It’s right there in the Agile Manifesto: today’s product teams should prioritise “working software over comprehensive documentation”.
A nice thought. But having notched up several years of working with Agile teams, I feel like these five words have led to an unfortunate belief taking hold among certain zealots: that we don’t need documentation at all!
Which is nonsense. We need the leanest, briefest, most maintainable documentation possible. But we need documentation all the same.
This is what the Agile Manifesto states in the first place. Here’s a useful summary from Jonathan Berger:
Agile seeks to minimize waste, so taken to its logical extreme, all documentation is waste. That doesn’t mean documentation can (or should) be done away with entirely. But it does suggest that minimizing documentation is a Good Thing.
So documents in themselves aren’t bad, they just need to do the minimum viable job. They shouldn’t be “comprehensive”, but they should still exist.
Here’s an example of a useful document I’ve started using: the Epic document. The thinking behind this doc is very much a work in progress. The doc’s sections are a mishmash of convention and convenience. The process comes loaded with caveats. But I’m pretty pleased with this doc approach, pleased enough to post this mini-case study about it!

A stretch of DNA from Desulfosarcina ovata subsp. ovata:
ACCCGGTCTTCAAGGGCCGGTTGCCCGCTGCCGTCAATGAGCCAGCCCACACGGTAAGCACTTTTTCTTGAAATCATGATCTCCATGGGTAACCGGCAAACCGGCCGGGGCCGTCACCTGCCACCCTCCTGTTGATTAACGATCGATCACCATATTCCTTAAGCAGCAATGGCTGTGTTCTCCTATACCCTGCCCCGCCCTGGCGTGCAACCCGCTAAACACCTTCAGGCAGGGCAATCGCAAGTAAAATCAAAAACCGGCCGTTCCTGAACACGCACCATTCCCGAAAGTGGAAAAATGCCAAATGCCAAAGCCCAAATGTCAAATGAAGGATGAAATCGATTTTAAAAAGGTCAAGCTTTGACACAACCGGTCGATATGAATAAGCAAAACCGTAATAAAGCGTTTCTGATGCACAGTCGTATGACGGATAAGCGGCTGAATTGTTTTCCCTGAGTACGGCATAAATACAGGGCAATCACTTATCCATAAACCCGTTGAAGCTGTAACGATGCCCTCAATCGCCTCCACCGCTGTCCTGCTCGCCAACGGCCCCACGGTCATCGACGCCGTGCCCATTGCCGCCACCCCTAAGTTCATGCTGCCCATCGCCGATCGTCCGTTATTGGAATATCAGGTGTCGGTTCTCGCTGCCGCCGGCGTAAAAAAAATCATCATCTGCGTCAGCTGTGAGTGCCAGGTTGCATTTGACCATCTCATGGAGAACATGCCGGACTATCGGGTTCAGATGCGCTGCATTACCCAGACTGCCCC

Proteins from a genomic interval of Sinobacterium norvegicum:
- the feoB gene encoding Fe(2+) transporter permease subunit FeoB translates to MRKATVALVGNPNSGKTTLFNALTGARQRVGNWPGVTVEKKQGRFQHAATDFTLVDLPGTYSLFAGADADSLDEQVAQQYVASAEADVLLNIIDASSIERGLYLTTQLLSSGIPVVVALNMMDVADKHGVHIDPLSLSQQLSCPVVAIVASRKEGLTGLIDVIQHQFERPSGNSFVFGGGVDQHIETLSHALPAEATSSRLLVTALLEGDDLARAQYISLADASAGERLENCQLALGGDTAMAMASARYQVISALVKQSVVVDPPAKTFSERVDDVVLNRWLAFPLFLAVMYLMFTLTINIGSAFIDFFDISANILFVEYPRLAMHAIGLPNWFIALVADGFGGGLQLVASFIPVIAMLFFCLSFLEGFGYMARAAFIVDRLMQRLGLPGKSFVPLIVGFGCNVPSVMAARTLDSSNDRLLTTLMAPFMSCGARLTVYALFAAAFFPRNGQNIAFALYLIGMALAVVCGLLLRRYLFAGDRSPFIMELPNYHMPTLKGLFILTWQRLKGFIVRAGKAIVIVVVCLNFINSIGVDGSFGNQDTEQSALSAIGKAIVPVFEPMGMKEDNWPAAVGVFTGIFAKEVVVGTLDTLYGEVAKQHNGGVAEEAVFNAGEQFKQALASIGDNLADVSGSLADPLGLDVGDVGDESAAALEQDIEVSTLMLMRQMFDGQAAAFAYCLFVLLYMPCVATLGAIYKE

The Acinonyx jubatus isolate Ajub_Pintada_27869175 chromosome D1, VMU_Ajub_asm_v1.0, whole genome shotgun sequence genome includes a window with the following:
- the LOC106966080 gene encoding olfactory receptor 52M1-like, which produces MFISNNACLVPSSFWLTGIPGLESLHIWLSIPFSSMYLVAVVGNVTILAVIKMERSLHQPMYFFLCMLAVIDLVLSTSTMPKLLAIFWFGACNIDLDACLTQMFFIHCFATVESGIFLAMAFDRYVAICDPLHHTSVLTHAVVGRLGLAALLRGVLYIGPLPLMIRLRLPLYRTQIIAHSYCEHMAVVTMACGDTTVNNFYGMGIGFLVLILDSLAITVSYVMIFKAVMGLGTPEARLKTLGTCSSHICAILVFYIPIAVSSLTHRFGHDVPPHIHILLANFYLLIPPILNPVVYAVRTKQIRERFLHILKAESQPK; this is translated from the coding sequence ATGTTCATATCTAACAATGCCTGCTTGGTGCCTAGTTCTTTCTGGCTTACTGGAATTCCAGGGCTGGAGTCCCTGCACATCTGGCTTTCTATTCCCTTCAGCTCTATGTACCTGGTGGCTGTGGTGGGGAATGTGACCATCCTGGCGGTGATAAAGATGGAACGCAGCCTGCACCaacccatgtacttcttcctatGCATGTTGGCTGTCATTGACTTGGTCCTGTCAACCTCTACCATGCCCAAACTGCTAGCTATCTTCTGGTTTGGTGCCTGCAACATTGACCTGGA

First of all, here’s why the docs are based around the team’s Epics. The Agile teams I work with both use JIRA as our issue-tracking tool, though the learnings are relevant to other tools.
I’m defining Epics as large units of work for the team, accompanying “more than several” individual stories, which are themselves captured as individual tickets in the tracker.
To use an illustrative example, the work for building the CRUD for a particular tool in the CMS would likely be one or two stories; but building the tool as a whole - including additional stories for the data model, front end and so on - would be an Epic.
The main problem that led me to start these docs is that the members of the team working further down the funnel - mainly developers - often felt that we were not getting enough into the “why” of the things they were building. Our Product Manager would often come with lists of requirements that I worked with him to produce stories for, which were then reviewed and refined by the devs, designer and QA.
The question of where the requirements came from, why we were doing it, and what results we were targeting, often got left by the wayside.
The problem had easy-to-define causes. Firstly, we encounter the extremely common problem of the business making strategic decisions without involving the product team, and giving lists of fully-formed requirements accompanied by a tight deadline which we have to “just deliver”. This meant that just getting everything into JIRA and into a workable state for the devs was a challenge, and that there was often simply no time to consider the “why”.
The second cause, I’m afraid to say, is that we’d swallowed a bit too much of the Agile snake oil - and regarded any and all process documentation as unnecessary to efficient working.